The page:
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By Dawn’s Early Light: Jewish Contributions to American Culture from the Nation’s Founding to the Civil War
Publication: A 352-page catalogue, with 13 scholarly essays and 75 full-color illustrations is available for purchase at the Art Museum Store.
By Dawn’s Early Light showcases a rich variety of Jewish voices and imagery from the first decades of the American Republic. Among the more than 170 objects displayed are some of the earliest novels, poems, religious works, paintings, photographs, newspapers and scientific treatises produced by Jews in the United States.
Based on gifts and loans to the Princeton University Library by Leonard L. Milberg, Class of 1953, the exhibition also features loans from nearly two dozen museums, synagogues and private collections around the country. Together, they provide a window into an era of cultural vitality and change, illuminating the extraordinary creativity of American Jews in the new republic and the birth of American Jewish culture.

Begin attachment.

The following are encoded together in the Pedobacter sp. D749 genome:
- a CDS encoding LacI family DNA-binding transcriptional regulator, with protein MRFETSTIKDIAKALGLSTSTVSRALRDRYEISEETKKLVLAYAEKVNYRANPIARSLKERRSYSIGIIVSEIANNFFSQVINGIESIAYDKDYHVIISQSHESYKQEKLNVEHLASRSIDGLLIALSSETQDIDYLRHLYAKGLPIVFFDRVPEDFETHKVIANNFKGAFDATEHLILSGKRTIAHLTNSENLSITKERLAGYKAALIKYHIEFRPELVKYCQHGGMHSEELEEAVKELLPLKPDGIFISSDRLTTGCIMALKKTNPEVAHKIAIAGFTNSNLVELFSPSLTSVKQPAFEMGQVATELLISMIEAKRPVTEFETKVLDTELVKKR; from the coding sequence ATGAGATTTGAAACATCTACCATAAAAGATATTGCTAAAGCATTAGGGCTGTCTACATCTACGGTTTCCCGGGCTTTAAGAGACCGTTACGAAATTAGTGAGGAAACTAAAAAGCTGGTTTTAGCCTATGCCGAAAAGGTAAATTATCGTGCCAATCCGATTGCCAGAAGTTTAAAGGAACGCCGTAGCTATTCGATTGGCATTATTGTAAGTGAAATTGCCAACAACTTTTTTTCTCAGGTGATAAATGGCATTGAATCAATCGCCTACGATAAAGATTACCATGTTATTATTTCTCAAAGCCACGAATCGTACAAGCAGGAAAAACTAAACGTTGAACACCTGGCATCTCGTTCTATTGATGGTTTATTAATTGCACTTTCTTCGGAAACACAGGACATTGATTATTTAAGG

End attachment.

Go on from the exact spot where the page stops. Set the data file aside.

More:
In response to the challenges of liberty, Jewish men and women adapted American intellectual and artistic idioms to express themselves in new ways for diverse patrons and audiences. Many Jews who achieved renown in this age of experimentation wrote, published and painted for the broader American public. Others turned to the written word to reach the nation’s growing—and widely dispersed—Jewish population.
Chief organizing curator for the exhibition is Professor Adam D. Mendelsohn, Director of the Kaplan Centre for Jewish Studies and Research at the University of Cape Town, South Africa; Co-curator is Dr. Dale Rosengarten, Curator of the Jewish Heritage Collection at the College of Charleston Library in Charleston, South Carolina, and Director of the College’s Pearlstine/Lipov Center for Southern Jewish Culture.
By Dawn's Early Light: Jewish Contributions to American Culture from the Nation’s Founding to the Civil War has been organized by the Princeton University Library. The exhibition has been made possible by gifts from Leonard L. Milberg, Class of 1953.